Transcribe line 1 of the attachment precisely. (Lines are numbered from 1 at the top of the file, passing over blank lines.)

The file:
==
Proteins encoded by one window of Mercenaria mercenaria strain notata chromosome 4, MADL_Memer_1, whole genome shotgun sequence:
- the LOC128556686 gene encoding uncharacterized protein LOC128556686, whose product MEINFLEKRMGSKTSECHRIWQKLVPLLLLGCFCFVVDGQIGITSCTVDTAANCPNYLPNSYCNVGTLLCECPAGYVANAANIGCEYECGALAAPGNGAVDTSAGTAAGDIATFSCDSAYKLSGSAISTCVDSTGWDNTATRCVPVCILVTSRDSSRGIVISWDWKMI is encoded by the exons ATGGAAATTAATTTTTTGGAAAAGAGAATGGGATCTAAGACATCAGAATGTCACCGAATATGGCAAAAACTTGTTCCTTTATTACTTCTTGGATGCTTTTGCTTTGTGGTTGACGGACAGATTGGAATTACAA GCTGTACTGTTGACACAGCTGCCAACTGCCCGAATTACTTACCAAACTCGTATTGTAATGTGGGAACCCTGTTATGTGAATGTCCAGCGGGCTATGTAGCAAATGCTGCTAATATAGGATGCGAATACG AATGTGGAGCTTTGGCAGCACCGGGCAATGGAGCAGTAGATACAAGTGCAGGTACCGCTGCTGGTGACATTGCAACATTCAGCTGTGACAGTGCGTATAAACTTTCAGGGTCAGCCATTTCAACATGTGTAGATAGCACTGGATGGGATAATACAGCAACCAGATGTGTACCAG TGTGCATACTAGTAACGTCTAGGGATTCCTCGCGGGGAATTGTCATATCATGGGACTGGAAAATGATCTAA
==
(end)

Proteins encoded by one window of Mercenaria mercenaria strain notata chromosome 4, MADL_Memer_1, whole genome shotgun sequence: